Making It Easier to Upsell Subs

Customer-service representatives at Comcast Corp., the nation's largest cable operator, receive about 175 million phone calls from subscribers and potential customers every year.

No matter the reason for the call — be it for a technical problem or a billing question — chances are the CSR will pitch the subscriber or potential customer on new Comcast services by the end of the transaction.

"There's no question that every call is an opportunity," said Comcast executive vice president of sales, marketing and customer service Dave Watson. "There's a huge number of calls that we have that are service-related that we think are a great opportunity for us, and so we look at a number of different opportunities to educate the customer and offer them an opportunity, whether it's digital cable or high-speed Internet."


While cable marketers are the ones who develop media campaigns touting products such as digital cable, high-speed data or on-demand programming, Watson and executives at other cable MSOs say they rely on customer-service representatives — located in local and regional call centers — to push these products to subscribers.

The key incentive cable companies use to motivate CSRs to drive new-subscription sales is money, usually in the form of a bounty for each product sold.

In addition to a base salary, CSRs at Mediacom Communications Corp. receive commissions for selling digital cable and high-speed data products to customers who call in.

"They could make several dollars more per hour on top of their base salary, and their base salary is not at all predicated on commissions," Mediacom senior vice president of customer operations Charlie Bartolotta said.

"Most importantly, don't be afraid to ask," is the key message that Mediacom stresses to its CSRs when it comes to pitching new products to customers, Bartolotta said.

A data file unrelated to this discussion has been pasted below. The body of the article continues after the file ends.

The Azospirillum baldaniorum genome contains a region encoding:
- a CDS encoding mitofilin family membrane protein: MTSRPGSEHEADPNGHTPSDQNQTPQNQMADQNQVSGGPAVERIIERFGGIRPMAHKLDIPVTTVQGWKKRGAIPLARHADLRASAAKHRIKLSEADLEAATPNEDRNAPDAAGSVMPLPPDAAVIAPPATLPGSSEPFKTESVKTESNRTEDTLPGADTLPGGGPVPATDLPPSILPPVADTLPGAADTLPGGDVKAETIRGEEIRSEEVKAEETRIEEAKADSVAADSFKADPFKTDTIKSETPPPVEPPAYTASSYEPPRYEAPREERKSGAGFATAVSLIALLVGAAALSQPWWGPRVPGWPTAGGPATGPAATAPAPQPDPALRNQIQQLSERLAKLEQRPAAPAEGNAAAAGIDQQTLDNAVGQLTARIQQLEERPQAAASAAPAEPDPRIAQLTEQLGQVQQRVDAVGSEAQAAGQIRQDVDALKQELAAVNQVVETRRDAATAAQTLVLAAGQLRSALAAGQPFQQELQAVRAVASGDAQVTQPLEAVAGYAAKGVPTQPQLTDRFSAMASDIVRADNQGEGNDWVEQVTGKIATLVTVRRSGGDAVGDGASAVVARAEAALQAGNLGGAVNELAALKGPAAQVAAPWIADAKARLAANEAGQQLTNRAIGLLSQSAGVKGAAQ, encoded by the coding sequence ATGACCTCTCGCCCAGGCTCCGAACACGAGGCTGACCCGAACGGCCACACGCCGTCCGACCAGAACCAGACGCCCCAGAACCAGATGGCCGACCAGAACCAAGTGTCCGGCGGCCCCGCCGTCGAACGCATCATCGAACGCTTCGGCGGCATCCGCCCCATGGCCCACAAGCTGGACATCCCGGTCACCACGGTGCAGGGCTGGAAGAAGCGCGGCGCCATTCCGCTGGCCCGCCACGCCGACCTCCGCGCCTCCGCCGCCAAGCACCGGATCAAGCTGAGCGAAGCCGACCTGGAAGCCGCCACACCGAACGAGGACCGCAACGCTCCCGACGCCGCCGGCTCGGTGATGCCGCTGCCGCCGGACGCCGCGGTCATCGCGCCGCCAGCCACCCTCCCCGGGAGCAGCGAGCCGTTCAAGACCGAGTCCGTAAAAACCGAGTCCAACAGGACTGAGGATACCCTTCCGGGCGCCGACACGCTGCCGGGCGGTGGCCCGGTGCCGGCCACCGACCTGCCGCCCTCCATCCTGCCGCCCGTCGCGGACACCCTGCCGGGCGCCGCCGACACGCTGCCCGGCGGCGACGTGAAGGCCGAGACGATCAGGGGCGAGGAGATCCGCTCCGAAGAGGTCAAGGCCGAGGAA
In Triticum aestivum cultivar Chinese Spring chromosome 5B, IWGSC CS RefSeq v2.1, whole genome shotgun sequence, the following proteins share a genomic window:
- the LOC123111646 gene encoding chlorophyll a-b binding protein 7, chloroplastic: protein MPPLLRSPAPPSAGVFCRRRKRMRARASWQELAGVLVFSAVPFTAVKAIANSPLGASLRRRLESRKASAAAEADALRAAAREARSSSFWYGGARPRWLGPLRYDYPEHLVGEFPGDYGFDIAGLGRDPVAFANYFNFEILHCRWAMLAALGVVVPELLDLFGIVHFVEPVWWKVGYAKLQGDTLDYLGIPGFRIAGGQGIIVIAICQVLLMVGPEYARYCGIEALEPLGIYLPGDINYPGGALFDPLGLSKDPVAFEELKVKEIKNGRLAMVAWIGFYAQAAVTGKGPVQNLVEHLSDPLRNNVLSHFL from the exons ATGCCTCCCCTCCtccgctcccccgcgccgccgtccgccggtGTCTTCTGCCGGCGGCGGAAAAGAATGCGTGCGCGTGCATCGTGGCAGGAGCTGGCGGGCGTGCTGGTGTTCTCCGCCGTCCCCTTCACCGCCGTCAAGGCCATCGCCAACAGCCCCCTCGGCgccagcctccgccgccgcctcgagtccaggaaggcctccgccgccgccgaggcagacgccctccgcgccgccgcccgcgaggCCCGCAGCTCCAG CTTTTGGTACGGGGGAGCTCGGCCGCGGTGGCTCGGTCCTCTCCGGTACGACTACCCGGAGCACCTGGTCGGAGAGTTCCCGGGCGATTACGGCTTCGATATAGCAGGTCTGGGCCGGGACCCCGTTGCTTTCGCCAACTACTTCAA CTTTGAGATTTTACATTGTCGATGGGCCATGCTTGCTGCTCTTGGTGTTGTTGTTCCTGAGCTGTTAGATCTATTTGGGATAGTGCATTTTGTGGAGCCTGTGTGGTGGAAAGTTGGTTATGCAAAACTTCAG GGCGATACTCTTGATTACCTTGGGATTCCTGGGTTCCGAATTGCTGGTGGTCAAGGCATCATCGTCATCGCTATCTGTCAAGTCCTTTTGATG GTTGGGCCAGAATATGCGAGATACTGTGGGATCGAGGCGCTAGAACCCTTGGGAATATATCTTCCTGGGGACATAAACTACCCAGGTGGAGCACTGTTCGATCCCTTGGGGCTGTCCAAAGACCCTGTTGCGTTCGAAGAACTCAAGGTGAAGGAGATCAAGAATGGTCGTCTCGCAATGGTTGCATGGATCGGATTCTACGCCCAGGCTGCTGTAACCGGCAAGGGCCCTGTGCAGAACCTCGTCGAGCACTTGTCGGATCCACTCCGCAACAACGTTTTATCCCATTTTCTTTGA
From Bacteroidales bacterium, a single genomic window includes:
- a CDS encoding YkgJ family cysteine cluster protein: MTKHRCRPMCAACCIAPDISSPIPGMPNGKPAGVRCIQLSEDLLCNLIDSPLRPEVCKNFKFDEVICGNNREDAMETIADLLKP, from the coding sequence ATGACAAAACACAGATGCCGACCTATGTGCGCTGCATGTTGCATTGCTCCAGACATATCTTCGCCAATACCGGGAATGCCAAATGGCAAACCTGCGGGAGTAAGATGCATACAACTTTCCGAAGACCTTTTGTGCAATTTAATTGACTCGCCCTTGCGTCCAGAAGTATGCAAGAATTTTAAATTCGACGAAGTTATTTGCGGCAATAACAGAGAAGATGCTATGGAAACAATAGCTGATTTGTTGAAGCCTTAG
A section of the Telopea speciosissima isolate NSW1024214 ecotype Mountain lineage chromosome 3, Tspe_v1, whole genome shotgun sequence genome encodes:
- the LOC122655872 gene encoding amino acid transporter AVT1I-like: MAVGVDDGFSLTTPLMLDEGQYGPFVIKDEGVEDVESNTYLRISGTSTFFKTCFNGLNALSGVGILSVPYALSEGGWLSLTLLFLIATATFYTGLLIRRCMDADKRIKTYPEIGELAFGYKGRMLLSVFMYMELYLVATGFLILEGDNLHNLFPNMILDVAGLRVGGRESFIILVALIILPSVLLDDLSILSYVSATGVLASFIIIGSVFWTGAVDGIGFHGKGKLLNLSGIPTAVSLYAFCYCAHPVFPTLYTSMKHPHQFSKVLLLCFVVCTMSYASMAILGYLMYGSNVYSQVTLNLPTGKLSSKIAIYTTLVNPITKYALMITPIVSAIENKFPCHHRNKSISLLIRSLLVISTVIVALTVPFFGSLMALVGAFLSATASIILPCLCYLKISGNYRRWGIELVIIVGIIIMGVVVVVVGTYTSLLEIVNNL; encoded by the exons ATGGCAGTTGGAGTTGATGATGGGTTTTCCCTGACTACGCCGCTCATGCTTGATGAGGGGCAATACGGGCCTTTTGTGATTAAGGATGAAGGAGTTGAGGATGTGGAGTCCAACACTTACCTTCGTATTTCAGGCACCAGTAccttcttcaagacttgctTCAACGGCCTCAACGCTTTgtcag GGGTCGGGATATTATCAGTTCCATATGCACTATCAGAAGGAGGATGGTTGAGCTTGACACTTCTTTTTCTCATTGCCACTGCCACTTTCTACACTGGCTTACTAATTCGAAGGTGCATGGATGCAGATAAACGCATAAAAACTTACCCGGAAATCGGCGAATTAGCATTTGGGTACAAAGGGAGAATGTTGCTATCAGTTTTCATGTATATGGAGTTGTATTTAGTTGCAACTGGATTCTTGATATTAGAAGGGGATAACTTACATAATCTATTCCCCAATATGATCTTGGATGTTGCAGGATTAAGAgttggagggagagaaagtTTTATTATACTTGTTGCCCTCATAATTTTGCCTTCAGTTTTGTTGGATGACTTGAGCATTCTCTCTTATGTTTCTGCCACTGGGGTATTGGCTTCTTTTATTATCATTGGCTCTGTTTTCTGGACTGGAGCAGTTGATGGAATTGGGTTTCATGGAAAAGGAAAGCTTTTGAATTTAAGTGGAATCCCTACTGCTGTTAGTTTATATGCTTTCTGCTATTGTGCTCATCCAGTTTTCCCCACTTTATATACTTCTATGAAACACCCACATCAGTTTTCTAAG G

"The philosophy we're trying to impart on people is don't think of it as a burden," he said. "If they can't afford it, that's not your issue. Don't predetermine anything about [the subscriber]."

Watson said most of the 175 million calls Comcast receives each year are from consumers looking to order new service or from existing customers calling with service-related issues.


Comcast CSRs sell a digital cable package to half the consumers who call for new service, and they're able to sell high-speed Internet service to 30% of those callers.

"Two years ago, the number in high-speed Internet was zero, and four years ago the number for digital cable was half of that, 25%," Watson said. "We've made extraordinary progress in a relatively short period of time."

Comcast usually routes calls from consumers who inquire about new service to CSRs who specialize in selling digital cable and high-speed Internet services. Individual incentives are offered to CSRs who meet sales goals, and group incentives for each call center are based on meeting overall quality and sales objectives.

Charter Communications Inc. also gives CSRs financial incentives to drive increased sales, vice president of customer care JoAnn Cavallaro said. "We view all of our CSRs as salespeople. Our philosophy going forward is when you talk about customer care, customer care is a very broad term that includes sales and service."


Several operators direct calls from new customers to CSRs who specialize in sales.